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nincompoop

  • one year ago

help in dumbing down proof of basic principle of counting.

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  1. danica518
    • one year ago
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    whats the basic principle of counting

  2. danica518
    • one year ago
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    1+1=2 2+1=3 3+1=4

  3. nincompoop
    • one year ago
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    If one experiment can result in any of m possible outcomes and if another experiment can result in any n possible outcomes then there are \(n \times m \rightarrow nm \) possible outcomes of the two experiment.

  4. danica518
    • one year ago
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    if there are n possible outcomes and for each of the n outcomes theres another m that means there has to be n*m

  5. nincompoop
    • one year ago
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    proof ...

  6. danica518
    • one year ago
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    |dw:1437241044215:dw|

  7. danica518
    • one year ago
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    seen in tree diagram

  8. danica518
    • one year ago
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    i think its closely related to understanding the basic ideas of multiplication

  9. danica518
    • one year ago
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    you imagine each outcome of N turning into M outcomes

  10. danica518
    • one year ago
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    so ud have M, N times

  11. nincompoop
    • one year ago
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    \( (1,1), (1,2) ... (1,n)\) \( (2,1), (2,2) ... (2,n)\) \( (m,1), (m,2) ... (m,n)\)

  12. ganeshie8
    • one year ago
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    This amounts to proving the cardinality of cartesian product of two finite sets is same as the product of cardinalities of individual sets : \[n(A\times B) = n(A)\times n(B)\]

  13. ganeshie8
    • one year ago
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    That listing of table will do for proof

  14. ganeshie8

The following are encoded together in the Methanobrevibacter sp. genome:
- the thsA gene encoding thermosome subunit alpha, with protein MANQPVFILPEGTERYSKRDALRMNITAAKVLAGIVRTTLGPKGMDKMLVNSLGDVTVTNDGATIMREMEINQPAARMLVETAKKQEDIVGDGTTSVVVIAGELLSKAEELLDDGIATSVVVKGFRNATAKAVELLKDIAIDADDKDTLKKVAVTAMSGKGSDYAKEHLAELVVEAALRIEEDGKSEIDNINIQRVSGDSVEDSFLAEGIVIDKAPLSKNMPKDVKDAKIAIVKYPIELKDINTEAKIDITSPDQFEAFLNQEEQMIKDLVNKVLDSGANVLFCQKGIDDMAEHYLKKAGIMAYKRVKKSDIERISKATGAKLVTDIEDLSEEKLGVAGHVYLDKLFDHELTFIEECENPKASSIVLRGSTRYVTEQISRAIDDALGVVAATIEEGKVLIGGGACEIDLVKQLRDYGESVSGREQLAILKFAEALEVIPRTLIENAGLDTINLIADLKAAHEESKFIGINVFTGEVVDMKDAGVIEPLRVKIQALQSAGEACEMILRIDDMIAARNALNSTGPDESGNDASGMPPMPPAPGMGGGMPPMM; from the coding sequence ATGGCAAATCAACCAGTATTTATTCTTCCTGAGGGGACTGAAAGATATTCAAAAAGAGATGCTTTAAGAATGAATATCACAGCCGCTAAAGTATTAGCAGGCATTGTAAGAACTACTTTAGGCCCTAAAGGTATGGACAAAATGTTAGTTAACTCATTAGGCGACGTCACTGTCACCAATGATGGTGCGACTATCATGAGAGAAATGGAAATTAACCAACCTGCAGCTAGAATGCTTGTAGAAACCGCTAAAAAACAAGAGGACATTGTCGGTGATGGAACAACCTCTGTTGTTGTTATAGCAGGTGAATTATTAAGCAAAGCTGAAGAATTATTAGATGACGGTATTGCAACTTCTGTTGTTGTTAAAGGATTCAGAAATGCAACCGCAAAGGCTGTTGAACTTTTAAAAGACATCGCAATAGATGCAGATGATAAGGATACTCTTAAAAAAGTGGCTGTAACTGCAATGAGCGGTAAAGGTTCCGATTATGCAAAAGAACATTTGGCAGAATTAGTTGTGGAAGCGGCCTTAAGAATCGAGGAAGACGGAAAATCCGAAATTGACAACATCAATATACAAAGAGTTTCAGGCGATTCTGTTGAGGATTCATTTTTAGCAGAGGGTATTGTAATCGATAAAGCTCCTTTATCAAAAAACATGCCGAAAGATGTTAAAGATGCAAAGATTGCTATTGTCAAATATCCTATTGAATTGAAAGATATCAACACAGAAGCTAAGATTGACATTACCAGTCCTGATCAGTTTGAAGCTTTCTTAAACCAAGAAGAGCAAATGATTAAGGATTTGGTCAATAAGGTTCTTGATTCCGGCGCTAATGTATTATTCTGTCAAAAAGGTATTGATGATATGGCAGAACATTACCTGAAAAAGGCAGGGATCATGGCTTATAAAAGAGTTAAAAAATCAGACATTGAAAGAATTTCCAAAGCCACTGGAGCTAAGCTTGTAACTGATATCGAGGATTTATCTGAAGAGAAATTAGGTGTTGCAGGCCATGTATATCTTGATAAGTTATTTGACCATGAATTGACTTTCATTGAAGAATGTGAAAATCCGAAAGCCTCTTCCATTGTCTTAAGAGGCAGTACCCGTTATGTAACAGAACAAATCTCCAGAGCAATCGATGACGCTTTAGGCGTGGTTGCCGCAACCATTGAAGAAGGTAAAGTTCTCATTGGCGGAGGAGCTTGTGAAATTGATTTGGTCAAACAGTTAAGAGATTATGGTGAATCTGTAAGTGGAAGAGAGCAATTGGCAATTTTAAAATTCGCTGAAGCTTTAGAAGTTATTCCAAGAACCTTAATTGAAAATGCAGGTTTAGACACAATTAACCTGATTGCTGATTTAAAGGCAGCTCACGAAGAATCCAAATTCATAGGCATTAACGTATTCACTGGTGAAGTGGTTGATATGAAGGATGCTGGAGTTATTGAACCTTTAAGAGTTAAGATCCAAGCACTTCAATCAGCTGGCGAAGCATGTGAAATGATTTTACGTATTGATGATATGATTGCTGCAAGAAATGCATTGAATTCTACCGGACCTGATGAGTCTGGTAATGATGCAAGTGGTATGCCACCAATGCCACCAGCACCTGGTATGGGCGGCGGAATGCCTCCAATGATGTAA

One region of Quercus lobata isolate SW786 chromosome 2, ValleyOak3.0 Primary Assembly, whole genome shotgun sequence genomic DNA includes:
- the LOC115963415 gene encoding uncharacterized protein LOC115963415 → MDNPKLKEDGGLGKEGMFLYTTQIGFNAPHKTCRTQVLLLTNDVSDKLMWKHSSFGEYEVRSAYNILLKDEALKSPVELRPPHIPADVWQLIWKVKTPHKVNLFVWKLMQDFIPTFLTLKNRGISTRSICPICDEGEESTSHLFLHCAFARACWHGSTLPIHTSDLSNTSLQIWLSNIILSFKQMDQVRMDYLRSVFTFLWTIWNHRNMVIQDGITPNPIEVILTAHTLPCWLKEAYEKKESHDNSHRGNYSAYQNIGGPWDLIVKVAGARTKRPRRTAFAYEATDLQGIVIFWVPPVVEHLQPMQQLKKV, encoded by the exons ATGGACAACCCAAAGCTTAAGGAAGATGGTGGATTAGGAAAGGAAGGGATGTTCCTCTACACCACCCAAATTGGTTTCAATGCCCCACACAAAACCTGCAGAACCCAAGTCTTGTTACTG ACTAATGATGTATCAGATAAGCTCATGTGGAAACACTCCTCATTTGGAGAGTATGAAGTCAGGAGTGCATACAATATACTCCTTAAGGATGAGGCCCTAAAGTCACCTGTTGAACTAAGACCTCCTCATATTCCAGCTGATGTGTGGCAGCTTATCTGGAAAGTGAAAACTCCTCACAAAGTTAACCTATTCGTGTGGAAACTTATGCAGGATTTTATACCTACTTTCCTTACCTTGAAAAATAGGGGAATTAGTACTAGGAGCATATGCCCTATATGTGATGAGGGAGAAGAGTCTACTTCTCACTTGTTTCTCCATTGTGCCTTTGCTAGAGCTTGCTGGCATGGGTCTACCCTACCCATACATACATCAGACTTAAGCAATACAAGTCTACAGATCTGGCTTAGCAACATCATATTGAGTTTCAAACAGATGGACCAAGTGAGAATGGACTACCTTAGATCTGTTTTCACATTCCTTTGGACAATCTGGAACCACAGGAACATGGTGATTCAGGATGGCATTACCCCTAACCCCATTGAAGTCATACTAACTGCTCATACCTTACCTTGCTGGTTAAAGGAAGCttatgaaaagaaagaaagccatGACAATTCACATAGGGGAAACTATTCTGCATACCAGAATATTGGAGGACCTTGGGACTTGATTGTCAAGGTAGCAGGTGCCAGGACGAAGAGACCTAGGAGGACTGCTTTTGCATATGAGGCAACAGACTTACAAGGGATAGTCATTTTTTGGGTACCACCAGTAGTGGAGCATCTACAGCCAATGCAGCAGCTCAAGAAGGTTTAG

• one year ago
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    Easy to see that there are m*n entries in that table

  15. nincompoop
    • one year ago
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    and the tree is suppose to help build intuition or some sort

  16. danica518
    • one year ago
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    |dw:1437241650123:dw|

  17. danica518
    • one year ago
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    well to me the tree is pretty much a proof too

  18. nincompoop
    • one year ago
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    I was just doing that last drawing you did

  19. danica518
    • one year ago
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    its saying the same thing, u have n branches and each branch splitting into m parts again

  20. nincompoop
    • one year ago
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    now, let us make it more concrete by providing some real-world example.

  21. danica518
    • one year ago
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    dice is easiest

  22. danica518
    • one year ago
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    1,2,3,5,6 so lets say a kid considers okay all these cases occurred when he threw the dice 1 2 3 4 5 6 now he will be like if i throw the dice again, theres 6 new cases for each of these possiblities 1, 123456 2, 123456 3, 123456 . . 6, 123456

  23. danica518
    • one year ago
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    its like his world split into 6 new worlds,

  24. danica518
    • one year ago
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    LOL

  25. Empty
    • one year ago
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    Flipping a coin and rolling a die. There will be 12 possible outcomes. You can have 1-6 with heads and 1-6 with tails. :P

  26. danica518
    • one year ago
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    |dw:1437242326430:dw|

  27. danica518
    • one year ago
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    in one world the heads was the beginning of all things, and in the other the tail

  28. nincompoop
    • one year ago
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    I think that is when the tree gives a better illustration of what is going on.

  29. anonymous
    • one year ago
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    eh, it usually follows immediately from the definition of multiplication of natural numbers

  30. nincompoop
    • one year ago
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    CORRECT

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